The success of the concept of brewing for quality was brought to light when, in 2004, Yamagata won more gold medals than any other prefecture at the Japan Sake Awards. The prefecture has held a top spot at the awards ever since. National tax agency data from 2017 shows that 78 percent of all sake produced in Yamagata is premium grade, compared to 34 percent nationwide.
Once the reputation of Yamagata sake became established, the next step was to protect it with a geographical indication (GI). This effort began in 2011. International agreements dictate that GIs are restricted to products that have a reputation, or quality, linked to a geographical region. Yamagata met those requirements due to its regional varieties of sake rice, yeast, and koji. Yamagata nihonshu was known for its clean and clear flavor. The biggest obstacle to registration was the agreement of the more than 50 brewers on evaluation criteria and timing. In December 2016, after much planning, negotiation, and lobbying, Yamagata nihonshu received a registered geographical indication. The first bottles to bear the “GI Yamagata” mark appeared on shelves in January 2018.
Nihonshu (sake) varies widely, in flavor, aroma, and price. Up until the mid-twentieth century, 53 small-scale brewers in Yamagata Prefecture were focused on producing inexpensive nihonshu for local distribution. Today, this snowy coastal prefecture along the Sea of Japan has become a premier sake-producing region at the forefront of the market. The varieties of nihonshu produced by well-known brewers are renowned for their light, clean flavors. Yamagata has even received the world’s first geographical indication (GI) for nihonshu.
Getting to that point had required much patience and effort. Thirty years ago, locally produced nihonshu was just another commodity. It was not even that popular among regular drinkers of nihonshu. The small, locally run family operations in Yamagata, as elsewhere throughout the country, operated solely on sales to the local market. In the 1970s, demand for sake began to decline. People born in the late 1940s onward began to develop a taste for other alcoholic beverages like wine, whisky, and shochu (clear distilled liquor, often made from potatoes). The combined result was a drop in nihonshu consumption.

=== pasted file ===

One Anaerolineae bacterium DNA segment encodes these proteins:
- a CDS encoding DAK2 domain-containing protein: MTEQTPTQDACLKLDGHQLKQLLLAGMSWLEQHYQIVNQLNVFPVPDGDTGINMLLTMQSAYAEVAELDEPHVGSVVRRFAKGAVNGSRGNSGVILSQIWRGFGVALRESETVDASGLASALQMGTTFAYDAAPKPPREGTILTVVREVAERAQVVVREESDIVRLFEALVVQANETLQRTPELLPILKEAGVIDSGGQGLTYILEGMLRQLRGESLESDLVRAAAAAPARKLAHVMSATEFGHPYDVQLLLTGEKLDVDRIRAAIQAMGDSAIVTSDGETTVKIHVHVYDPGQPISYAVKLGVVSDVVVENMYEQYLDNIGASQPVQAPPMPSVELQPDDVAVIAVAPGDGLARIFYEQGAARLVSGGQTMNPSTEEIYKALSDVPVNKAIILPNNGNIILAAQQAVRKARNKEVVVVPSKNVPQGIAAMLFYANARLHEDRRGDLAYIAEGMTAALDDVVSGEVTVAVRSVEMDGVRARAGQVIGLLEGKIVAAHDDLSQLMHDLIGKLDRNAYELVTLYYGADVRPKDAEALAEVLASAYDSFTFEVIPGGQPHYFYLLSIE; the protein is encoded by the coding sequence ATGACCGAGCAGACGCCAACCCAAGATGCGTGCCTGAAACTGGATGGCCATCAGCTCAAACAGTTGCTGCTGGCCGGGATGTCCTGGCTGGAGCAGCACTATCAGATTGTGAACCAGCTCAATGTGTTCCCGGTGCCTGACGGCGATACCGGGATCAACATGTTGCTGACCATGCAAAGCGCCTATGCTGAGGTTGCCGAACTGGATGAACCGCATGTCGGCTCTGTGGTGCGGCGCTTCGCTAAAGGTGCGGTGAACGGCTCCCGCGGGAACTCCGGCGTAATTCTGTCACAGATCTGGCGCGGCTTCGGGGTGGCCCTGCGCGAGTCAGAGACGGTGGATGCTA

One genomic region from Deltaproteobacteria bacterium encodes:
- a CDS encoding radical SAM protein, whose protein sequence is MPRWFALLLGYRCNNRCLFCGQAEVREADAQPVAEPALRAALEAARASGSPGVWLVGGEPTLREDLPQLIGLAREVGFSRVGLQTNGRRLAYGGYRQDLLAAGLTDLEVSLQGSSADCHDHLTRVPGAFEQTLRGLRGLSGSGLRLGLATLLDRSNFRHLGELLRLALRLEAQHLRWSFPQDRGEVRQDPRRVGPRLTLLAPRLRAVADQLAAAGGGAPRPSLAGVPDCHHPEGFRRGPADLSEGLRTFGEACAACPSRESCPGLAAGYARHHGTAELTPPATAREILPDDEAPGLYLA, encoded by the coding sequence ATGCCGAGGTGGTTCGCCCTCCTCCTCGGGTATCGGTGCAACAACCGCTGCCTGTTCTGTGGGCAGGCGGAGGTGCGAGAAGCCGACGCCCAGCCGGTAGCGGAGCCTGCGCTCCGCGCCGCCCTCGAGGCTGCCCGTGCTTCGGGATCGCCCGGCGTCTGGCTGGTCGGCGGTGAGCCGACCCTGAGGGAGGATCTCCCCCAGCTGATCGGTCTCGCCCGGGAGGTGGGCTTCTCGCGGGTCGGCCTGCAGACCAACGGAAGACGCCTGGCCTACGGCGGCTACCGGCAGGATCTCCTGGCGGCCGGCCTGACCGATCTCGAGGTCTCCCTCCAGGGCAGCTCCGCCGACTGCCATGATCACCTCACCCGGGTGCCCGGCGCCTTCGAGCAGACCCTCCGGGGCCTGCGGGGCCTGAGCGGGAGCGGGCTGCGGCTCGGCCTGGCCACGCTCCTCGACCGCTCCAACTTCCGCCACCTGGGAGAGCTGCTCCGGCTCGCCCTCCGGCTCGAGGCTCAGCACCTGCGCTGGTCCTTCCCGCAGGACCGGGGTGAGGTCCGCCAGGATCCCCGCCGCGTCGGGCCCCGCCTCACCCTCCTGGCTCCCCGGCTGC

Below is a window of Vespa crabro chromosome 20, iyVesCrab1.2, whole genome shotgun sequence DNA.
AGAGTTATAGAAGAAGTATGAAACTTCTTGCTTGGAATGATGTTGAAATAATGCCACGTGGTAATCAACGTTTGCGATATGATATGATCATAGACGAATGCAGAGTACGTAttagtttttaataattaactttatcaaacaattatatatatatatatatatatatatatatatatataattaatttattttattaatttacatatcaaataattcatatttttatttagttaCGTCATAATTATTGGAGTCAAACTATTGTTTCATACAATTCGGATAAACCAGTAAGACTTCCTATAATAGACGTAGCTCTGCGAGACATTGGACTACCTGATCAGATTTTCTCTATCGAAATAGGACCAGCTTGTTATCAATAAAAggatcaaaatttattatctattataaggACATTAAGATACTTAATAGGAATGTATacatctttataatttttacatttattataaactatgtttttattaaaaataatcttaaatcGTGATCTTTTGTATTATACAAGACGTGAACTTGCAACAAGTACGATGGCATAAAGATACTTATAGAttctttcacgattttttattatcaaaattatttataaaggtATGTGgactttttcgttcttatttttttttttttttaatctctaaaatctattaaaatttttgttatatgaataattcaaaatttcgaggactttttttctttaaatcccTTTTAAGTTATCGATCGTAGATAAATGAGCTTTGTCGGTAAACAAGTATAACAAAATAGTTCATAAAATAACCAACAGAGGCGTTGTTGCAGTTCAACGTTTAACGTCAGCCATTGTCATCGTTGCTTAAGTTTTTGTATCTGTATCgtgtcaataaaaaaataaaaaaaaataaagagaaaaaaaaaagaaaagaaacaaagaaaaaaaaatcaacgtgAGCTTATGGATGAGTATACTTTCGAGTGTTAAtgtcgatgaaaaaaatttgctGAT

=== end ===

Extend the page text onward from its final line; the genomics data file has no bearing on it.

Over the next 20 years, many breweries were not able to sustain their business through the downturn and were forced to close. Some breweries, however, were able to survive by changing their focus to making premium sake, a high-value product. Their new target audience was high-end customers in the urban centers around the country. There was varied success in different regions, but Yamagata’s approach of public-private collaboration in production turned around the nihonshu industry and boosted the local economy.
There are two grades of sake: tokutei meisho-shu (special designation sake) and futsu-shu (ordinary sake). Within premium-grade futsu-shu, there are three premium varieties: junmai, ginjo, and honjozo. Three criteria are considered when classifying these premium-grade varieties:
Ingredients: Premium sake made with rice, rice koji (mold culture), and water is designated junmai-shu (pure rice sake). When the nihonshu also contains small amounts of distilled alcohol, it is designated honjozo.
Brewing process: Sake that is brewed at low temperatures over time with highly polished rice is known as ginjo. If distilled alcohol is not added to the three basic ingredients, it is called junmai-ginjo.